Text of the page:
A message from my teammate and colleague on the importance of this ride and what it means to him:
Dear family, friends, and colleagues,
In March, my sister began using a continuous glucose monitoring device, often called a CGM. Xandra was diagnosed with type 1 diabetes when she was eight years old, eighteen years ago this summer.
Xandra’s CGM is a small device that she implants weekly just underneath her skin. The device uses Bluetooth technology to send data every five minutes to a receiver that displays her blood glucose reading. On the display, a life-or-death graph: time is on the X-axis, Xandra’s sugar level on the Y-axis.
As a student at a law firm, I measure my work in tenths of an hour. Friends of mine who aren’t lawyers think that’s crazy. Xandra’s doctors advise, with good reason, that she measure her health in twelfths of an hour. You tell me which is crazier.
My sister says it’s fortunate that she is still able to sense when her blood glucose level may be dropping. Fortunate is a funny way to put it. It’s difficult for someone who does not have diabetes to understand the sensation of a low. Symptoms of hypoglycemia, or low blood sugar, vary from person to person and from day to day. They can include shaking, sweating, dizziness, hunger, blurred vision, difficulty concentrating, feelings of anxiety or irritability, and other changes in behaviour. Many people with diabetes have difficulty recognizing the signs and symptoms of a low—I guess that’s why Xandra appreciates that she can usually notice when it’s happening. After all, managing blood glucose levels isn’t just about tallying carbohydrates and accounting for physical activity. There’s another, less-talked-about factor that affects blood glucose levels: stress.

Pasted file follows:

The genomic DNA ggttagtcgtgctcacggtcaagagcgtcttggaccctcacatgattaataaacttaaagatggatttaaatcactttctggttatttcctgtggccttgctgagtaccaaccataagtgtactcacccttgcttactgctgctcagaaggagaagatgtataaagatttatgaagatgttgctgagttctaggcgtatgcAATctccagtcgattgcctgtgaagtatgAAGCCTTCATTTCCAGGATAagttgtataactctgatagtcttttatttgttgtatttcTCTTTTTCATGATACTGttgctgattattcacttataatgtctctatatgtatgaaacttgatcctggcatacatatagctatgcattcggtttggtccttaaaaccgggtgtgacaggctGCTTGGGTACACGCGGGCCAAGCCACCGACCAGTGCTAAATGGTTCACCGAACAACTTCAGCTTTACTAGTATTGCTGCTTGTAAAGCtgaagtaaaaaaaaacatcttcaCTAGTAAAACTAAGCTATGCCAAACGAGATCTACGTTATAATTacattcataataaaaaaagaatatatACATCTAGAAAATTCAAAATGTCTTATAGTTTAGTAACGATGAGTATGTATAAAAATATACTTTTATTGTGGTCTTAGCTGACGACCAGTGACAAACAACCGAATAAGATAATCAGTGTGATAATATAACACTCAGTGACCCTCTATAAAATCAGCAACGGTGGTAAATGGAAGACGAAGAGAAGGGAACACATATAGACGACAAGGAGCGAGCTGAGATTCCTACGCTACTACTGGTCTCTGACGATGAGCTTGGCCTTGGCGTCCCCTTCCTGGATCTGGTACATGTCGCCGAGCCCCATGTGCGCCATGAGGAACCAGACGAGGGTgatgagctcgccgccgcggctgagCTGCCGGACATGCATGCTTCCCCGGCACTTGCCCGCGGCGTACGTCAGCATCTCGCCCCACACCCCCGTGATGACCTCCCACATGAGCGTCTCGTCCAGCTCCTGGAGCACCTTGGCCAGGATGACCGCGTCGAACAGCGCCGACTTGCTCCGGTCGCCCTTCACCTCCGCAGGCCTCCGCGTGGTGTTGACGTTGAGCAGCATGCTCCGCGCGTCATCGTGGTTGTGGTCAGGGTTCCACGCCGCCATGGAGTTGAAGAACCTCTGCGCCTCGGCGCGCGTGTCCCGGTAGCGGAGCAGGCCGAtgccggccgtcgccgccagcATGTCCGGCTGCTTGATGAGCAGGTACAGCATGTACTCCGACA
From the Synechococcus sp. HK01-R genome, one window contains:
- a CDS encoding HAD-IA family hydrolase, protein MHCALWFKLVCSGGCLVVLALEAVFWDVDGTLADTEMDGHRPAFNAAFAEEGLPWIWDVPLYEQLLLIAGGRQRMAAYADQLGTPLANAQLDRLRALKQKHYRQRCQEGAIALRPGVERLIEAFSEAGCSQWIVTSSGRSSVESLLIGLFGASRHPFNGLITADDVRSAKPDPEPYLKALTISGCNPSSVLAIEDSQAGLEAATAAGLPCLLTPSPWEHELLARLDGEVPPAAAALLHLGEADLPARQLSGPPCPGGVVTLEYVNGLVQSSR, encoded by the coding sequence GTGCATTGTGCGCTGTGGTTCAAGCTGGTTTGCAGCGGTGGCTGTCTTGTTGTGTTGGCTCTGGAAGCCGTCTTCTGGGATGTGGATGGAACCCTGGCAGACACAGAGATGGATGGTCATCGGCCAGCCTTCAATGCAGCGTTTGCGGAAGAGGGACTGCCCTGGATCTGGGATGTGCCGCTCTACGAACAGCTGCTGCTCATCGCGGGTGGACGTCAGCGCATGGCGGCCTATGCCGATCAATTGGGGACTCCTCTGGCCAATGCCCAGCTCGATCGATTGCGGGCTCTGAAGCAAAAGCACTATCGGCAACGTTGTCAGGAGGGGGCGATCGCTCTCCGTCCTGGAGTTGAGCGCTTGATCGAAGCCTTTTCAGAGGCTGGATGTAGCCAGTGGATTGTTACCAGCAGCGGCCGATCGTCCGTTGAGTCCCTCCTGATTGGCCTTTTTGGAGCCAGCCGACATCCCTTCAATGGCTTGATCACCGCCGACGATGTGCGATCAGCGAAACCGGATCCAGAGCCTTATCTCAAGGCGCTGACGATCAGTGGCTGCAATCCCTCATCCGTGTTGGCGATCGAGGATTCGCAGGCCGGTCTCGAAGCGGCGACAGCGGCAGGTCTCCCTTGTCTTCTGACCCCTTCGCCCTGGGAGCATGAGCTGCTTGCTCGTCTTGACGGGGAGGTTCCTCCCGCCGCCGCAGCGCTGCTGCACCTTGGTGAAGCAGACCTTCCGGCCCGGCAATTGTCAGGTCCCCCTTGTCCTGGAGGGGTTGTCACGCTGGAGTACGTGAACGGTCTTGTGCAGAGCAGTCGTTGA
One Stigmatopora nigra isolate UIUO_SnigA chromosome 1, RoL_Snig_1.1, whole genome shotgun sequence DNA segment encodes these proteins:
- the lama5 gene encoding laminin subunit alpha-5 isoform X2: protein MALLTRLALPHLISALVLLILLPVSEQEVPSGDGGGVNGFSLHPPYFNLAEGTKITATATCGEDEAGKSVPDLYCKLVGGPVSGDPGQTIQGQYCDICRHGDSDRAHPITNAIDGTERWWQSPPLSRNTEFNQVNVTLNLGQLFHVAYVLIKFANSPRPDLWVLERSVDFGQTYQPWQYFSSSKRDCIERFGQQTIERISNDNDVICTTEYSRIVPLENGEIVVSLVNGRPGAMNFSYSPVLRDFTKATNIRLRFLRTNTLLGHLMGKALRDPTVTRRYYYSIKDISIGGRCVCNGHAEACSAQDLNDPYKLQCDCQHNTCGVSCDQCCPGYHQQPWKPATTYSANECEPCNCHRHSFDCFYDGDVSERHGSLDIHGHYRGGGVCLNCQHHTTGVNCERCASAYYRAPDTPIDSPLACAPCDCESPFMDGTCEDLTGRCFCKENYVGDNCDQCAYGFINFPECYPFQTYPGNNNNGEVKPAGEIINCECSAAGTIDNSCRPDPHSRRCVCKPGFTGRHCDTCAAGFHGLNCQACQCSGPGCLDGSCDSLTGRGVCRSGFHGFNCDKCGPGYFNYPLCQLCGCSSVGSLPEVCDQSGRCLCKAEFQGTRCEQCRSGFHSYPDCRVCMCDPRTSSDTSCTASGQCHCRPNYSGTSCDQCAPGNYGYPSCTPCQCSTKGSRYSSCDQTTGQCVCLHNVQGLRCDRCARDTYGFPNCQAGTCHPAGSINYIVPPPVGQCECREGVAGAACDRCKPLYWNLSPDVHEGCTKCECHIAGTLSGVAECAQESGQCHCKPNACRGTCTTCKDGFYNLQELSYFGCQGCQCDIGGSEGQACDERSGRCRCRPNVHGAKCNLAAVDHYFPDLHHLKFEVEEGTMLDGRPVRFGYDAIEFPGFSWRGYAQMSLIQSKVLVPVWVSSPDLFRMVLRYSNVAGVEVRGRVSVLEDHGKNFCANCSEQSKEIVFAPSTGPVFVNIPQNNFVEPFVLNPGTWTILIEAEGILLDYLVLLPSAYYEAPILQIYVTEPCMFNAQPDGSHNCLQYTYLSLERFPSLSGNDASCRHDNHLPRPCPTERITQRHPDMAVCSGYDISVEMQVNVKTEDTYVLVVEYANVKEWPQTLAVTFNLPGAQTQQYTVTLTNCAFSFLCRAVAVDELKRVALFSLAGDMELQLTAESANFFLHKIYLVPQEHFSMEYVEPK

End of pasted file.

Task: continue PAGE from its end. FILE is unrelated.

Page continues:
Xandra and our brother Nic, twins, were eleven when our family took a trip to Magic Kingdom. I was thirteen. Have you ever been on Space Mountain? The Disney World website describes the attraction: “Blast off on a rip-roaring rocket through the darkest reaches of outer space on this roller-coaster-type ride in the dark!” Space Mountain is terrible. I do not like roller coasters. I do not like roller coasters one bit. Nic likes them very much, and Xandra enjoys them too. She’d have enjoyed Space Mountain much more if I hadn’t screamed bloody murder the entire ride. My sister is fearless, and she cares deeply about my brother and me.
A roller coaster is a crude metaphor for the ups and downs that we encounter in our lives. Stress can be terrifying. Stress can also lead to happiness, like the thrill of thriving under pressure. And stress can result from a healthy tension between risk-taking and prudence. Xandra is extremely careful about what she eats, about when she works out, and about how she balances her job as a teacher with her relationships with family and friends and the energy she devotes to her many passions outside of work. I believe that the risks to her health, risks that she confronts daily in maintaining that balance, are intolerably high. I would ride Space Mountain till the end of my days if that would buy a cure to Xandra’s diabetes. I would do anything.
The Disney website qualifies the “thrill level” of Space Mountain. “Big drops, dark,” the site crows/warns. The experience of big drops in the dark is one of the main reasons that Xandra started using a CGM. It’s difficult enough to sense a low when she’s awake. A low in the middle of the night is one of the most daunting threats that Xandra faces.